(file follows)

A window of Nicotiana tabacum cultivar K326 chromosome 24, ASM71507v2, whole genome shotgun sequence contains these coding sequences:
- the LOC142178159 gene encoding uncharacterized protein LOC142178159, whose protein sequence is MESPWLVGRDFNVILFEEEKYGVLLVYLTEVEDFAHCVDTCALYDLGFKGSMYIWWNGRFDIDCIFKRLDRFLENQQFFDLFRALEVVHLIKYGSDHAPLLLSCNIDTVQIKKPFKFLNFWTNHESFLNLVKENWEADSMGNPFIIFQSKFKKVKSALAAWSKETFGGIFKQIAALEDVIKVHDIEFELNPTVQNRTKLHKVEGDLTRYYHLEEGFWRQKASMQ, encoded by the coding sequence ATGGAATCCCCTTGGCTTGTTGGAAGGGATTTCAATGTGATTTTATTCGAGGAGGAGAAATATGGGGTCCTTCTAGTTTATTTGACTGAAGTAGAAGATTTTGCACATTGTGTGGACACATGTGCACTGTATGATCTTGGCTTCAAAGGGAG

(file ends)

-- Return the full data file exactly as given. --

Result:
A window of Nicotiana tabacum cultivar K326 chromosome 24, ASM71507v2, whole genome shotgun sequence contains these coding sequences:
- the LOC142178159 gene encoding uncharacterized protein LOC142178159, whose protein sequence is MESPWLVGRDFNVILFEEEKYGVLLVYLTEVEDFAHCVDTCALYDLGFKGSMYIWWNGRFDIDCIFKRLDRFLENQQFFDLFRALEVVHLIKYGSDHAPLLLSCNIDTVQIKKPFKFLNFWTNHESFLNLVKENWEADSMGNPFIIFQSKFKKVKSALAAWSKETFGGIFKQIAALEDVIKVHDIEFELNPTVQNRTKLHKVEGDLTRYYHLEEGFWRQKASMQ, encoded by the coding sequence ATGGAATCCCCTTGGCTTGTTGGAAGGGATTTCAATGTGATTTTATTCGAGGAGGAGAAATATGGGGTCCTTCTAGTTTATTTGACTGAAGTAGAAGATTTTGCACATTGTGTGGACACATGTGCACTGTATGATCTTGGCTTCAAAGGGAG